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The Battalion

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Celebrating women in Aggieland

International+Womens+Day+Conference
Photo by Photo by Annie Lui
International Women’s Day Conference

For over a century, International Women’s Day has celebrated the influence of women and their various achievements on March 8.
In 1909, the first International Women’s Day was observed in honor of the 1908 workers’ strike in New York, where women protested against unfair working conditions. At Texas A&M, women’s organizations take part in an array of events occuring at the annual International Women’s Day Conference to celebrate the campaign theme of 2018, Press for Progress.
The International Women’s Day Conference was held March 7 from 5 p.m. to 8 p.m. in the Memorial Student Center. The American Association of University Women (AAUW) at Texas A&M hosted the annual conference, which included a student panel of international students, a faculty panel of those involved in gender and global affairs, table discussions led by the Graduate and Professional Student Council (GPSC) and three entertainment groups: Fade 2 Black, Percussion Studio and Dance Arts Society. The conference ended with a call to action encouraging social activism.
Sarah McKeen, political science junior, is the Head Executive of the AAUW at A&M. In addition erto raising awareness about national and global issues that impact women, AAUW also promotes female leadership on campus. McKeen said she believes International Women’s Day enables intersectional and global discussions on evident gender inequality.
“Press for Progress means acknowledging the strides women around the world have made this year through various social movements, but also acknowledging that progress is still needed for gender equity,” McKeen said. “The day should be notable because it acknowledges that gender inequality is a global issue that transcends societies and cultures; the day truly proves the importance of feminism nationally and internationally.”
Wilmarie Marrero Ortiz, chemistry Ph.D. candidate and former conference panelist, is the Diversity & Inclusion co-chair of GPSC and helped organize the 2018 conference. Ortiz said International Women’s Day should increase the awareness for the gender equality movement.
“We are half of the population but without equal representation yet,” Ortiz said. “I am looking forward to learning new ways to get empowered. We need to continue supporting each other, because you cannot grow without lifting others.”
Feminism 4 Aggies presented a table at the International Women’s Day Conference this year. According to Marina Castañón-Villarreal, psychology junior, Feminism 4 Aggies’ mission is to promote, develop and empower people in all sectors of society on campus and the community. McKeen said she hopes to attract new members and discuss how women around the world encounter feminism and oppression differently daily .
“This holiday is important to me because it recognizes how women from different parts of the world face oppression,” McKeen said. “As a Mexican-American, it is incredibly humbling and makes me so proud when I see other Latin or Hispanic American women take the stage. To speak about their oppression, while heartbreaking, makes me happy that they have a stage and a voice at places like the International Women’s Day Conference.”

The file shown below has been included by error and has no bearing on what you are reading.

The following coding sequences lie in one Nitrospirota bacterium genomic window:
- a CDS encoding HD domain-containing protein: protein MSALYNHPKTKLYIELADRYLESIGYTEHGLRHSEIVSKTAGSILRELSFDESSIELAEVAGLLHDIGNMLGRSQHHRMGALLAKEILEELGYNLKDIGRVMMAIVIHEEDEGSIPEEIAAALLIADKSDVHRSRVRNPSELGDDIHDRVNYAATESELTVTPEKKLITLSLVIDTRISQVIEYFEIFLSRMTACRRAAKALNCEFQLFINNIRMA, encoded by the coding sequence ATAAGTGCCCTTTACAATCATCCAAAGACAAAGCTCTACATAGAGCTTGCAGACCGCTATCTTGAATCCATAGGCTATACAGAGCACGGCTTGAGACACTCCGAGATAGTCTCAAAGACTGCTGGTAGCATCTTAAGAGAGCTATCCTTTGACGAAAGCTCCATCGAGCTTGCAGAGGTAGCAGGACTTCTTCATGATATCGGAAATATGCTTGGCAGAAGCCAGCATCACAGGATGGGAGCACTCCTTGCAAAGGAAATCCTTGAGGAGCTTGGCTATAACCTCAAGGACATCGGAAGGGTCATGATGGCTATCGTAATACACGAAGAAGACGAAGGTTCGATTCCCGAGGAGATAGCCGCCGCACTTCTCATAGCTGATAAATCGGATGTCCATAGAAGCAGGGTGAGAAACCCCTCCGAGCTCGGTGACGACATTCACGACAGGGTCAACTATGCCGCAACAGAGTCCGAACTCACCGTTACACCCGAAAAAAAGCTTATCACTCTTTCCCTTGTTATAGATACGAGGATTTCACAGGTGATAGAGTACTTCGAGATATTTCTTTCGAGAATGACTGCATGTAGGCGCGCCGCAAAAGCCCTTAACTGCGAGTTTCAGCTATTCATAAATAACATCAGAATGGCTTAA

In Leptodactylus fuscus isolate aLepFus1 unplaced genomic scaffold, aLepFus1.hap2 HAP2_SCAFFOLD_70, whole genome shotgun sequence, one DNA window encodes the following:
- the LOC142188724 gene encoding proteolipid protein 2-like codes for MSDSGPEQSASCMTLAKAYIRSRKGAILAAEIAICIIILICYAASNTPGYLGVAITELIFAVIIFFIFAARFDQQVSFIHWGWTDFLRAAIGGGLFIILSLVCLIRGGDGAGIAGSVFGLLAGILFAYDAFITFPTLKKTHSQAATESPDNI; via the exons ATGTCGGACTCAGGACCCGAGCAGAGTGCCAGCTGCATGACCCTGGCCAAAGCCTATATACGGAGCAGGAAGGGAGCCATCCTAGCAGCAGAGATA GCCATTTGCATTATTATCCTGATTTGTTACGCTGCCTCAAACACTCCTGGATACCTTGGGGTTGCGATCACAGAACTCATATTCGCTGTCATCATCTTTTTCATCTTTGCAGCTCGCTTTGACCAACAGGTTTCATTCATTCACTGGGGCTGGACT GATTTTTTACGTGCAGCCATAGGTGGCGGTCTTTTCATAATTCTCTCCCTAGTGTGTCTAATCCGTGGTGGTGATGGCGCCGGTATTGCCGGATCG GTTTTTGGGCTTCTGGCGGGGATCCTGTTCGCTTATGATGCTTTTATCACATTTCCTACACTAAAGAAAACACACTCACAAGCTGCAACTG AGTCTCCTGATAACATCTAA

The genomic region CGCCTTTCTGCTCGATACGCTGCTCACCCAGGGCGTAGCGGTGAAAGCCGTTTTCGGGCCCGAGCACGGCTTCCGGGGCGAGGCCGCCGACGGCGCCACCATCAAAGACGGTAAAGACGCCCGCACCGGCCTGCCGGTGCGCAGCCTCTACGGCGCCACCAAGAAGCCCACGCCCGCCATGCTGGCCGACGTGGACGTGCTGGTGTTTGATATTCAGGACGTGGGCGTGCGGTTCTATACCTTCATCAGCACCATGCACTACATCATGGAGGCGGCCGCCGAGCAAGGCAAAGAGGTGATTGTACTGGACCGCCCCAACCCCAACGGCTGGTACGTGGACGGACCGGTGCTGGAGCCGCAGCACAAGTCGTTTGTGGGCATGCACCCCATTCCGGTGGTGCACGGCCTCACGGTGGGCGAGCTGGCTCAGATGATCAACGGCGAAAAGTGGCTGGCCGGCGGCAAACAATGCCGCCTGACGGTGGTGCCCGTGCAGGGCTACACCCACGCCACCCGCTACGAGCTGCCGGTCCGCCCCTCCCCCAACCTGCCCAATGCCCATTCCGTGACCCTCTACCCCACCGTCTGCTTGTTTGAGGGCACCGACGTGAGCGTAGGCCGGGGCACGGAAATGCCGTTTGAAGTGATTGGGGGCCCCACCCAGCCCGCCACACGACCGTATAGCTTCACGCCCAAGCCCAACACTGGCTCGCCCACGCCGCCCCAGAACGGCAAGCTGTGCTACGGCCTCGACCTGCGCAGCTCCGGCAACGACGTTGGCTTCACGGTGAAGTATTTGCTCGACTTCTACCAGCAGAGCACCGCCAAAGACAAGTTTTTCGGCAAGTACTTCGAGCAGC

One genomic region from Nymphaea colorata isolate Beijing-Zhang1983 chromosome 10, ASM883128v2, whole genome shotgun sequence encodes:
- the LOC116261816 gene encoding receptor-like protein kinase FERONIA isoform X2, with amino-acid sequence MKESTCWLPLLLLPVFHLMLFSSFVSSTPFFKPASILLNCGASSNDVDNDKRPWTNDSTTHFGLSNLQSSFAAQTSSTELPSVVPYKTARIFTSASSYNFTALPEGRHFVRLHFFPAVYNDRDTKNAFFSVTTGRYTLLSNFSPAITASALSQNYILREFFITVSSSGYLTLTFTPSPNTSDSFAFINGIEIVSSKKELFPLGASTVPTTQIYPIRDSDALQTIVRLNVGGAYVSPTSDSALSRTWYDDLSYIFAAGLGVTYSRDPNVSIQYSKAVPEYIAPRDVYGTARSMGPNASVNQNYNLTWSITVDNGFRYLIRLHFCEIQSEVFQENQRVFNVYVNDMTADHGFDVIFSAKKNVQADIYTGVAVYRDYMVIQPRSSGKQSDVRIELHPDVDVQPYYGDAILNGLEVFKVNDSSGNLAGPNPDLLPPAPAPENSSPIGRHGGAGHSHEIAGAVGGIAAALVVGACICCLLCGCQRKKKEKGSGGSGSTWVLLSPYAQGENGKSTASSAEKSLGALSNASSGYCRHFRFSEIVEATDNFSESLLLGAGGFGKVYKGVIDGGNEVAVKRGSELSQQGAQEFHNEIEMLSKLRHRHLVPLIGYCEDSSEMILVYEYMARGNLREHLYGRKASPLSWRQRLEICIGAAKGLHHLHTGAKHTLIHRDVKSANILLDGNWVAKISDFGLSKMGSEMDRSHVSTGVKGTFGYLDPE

Victoria Guerrero, political science freshman, said she enjoyed listening to the comments from the international student panel because it helped her understand a variety of issues women face from another point of view.
“I thought it was really insightful that they had international students and international faculty at this conference because you got to hear different perspectives, not only from different nationalities and ethnicities, but also age, and that’s really important,” Guerrero said. “I know the faculty members are much older than the students so to see how different women approach these issues was really interesting.”
While Perla Lopez, political science junior, said she would encourage more students to attend the conference next year to hear from more inspiring women, she said she was disappointed by the lack of representation on the student and faculty panel. Lopez said she hopes students can come together to make sure women of all backgrounds are represented.
“I would tell them they should come to see what our university considers diversity,” Lopez said. “They did not have a single black woman up there and its important to see that. Even when they do have these events, there is still a lack of representation in many areas. So they could be part of that and ask how they can be that voice for someone else that needs that voice.”
Ashley Danforth, landscape architecture sophomore, said she heard about the International Women’s Day conference from one of her classmates and decided to attend. With the great food and insightful conversations, Danforth said this conference provided a sense of community for her at A&M.
“The first panel of women, the faculty women, were amazing,” Danforth said. “They were just so inspirational and empowering and it was just fun to hear their opinions on many different topics on what’s important today and what they think needs attention. After listening to something like that you want to know more and just get involved more.”

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    Photo by Photo by Annie Lui
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    Photo by Photo by Annie Lui
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